How Hamilton couples have discussed having children over the years
Published November 27, 2020 at 3:00 pm
“To be the best place to raise a child and age successfully,” – that is the city’s vision for Hamilton, according to the City of Hamilton website.
But are residents having and raising children in the city?
Well, as of 2016, according to Statistics Canada, there were roughly 94,525 couples in Hamilton with children and 78,835 couples without. This information was revealed in the 2016 Census Profile – the Census Program, as noted on the website, “Provides a statistical portrait of the country every five years.”
However, the Social Planning and Research Council of Hamilton revealed, in their 2016 Demographic Shifts: Birth Rates and Delayed Child-Rearing bulletin, that, “Since 2010, Hamilton’s estimated crude birth rate has dropped at the same time as an increase in residents in their prime reproductive years (ages 25-35).”
The bulletin noted, residents within this age group in earlier decades often start having families in this phase of their life and that this decrease may have been due to unstable employment in the city.
Despite this decrease, inthehammer recently spoke, via email, to a few Hamiltonians to explore their thought process of having children in the city.
What are Hamiltonians saying?
Deby Penner and her ex-husband started to seriously discuss having children when they began dating in 1996. Penner said they eventually decided to wait until they had been married for two to three years. They got married in 1997. However, there were a few additional factors they discussed before Penner got pregnant in 1999.
Penner, who has always lived in the Hamilton-Wentworth District, recalled, “We knew we wanted to be in our home and not renting and we were, we bought in 1998.” They also wanted to ensure their first home was in a kid-friendly town with good schools and recreation options.
Although she has stayed within the district, for the most part, Penner – who is now 52, has moved around a bit. She was born and raised in Ancaster, left the house at 29-years-old, and has lived in Hamilton, Caledonia, Ancaster again, Mount Hope, Ancaster again, and now Binbrook.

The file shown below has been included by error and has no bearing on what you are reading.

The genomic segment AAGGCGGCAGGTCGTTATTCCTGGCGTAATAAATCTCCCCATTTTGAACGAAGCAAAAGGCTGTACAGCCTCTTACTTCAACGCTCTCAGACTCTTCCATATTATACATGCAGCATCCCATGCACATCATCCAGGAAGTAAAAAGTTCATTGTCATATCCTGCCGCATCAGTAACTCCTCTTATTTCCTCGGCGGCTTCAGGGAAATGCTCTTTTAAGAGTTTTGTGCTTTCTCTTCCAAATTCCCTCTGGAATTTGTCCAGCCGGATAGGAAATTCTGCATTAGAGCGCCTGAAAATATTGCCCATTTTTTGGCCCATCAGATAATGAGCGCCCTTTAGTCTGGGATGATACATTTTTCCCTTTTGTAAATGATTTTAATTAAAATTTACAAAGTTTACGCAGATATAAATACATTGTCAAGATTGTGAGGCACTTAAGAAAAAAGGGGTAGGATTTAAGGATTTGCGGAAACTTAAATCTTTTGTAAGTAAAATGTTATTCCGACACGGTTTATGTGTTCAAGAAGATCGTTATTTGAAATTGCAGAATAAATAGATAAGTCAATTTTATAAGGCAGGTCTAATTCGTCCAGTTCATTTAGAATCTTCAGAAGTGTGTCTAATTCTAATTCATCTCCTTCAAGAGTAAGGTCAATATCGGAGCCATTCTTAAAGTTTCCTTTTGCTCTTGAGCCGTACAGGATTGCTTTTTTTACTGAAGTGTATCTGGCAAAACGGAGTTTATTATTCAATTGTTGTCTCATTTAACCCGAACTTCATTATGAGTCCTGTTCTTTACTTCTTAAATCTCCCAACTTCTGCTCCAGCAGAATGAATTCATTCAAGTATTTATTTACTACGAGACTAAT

Geographical location aside, when raising her daughter, who is now 20, Penner said, “It [living in Hamillton] was great.” She noted that they lived in wonderful communities with growing families, and that her daughter attended nice Catholic schools.
Chelsea Bates, 23, and her husband Joel, 24, have had conversations surrounding having children more recently. The couple has been married for just over a year, however, the conversation about having children started before they got engaged. Bates noted that they both wanted to make sure they were on the same page.
“We made a bit more of a plan that we were both happy with closer to when we were about to get married,” Bates said. “We recognize that not everything always goes to plan, so we didn’t want to set anything in stone, but we just wanted to make sure that we both communicated what we wanted and made a bit of a timeline that we were happy with.”
In terms of where the conversation went, the couple agreed that they both wanted to wait until they had been married for about five years until they had children. When asked if the City of Hamilton had any impact on their decision, Bates answered in two words at first – ‘maybe slightly’.
“Right now, all our family and friends are in the Hamilton area, and I think we are pretty settled here,” she said. “I think it becomes easier to talk about plans for a family when you feel settled somewhere.” There were a few other factors that impacted their decision, one of them being a financial factor. Which, is fair considering it costs, roughly, $253,946.97 to raise a child in Canada until they’re 18, according to a 2015 MoneySense article.
“We are at a point right now where we are spending a lot of our income on our house, and other things, so the thought of having a child seems like we would have to be stretched pretty thin at the moment,” Bates said. “We like the idea of having enough to not have to worry about putting them in sports, or buying them a new coat, etc. We also are hoping to travel together before we settle down to have children and enjoy time with just the two of us.”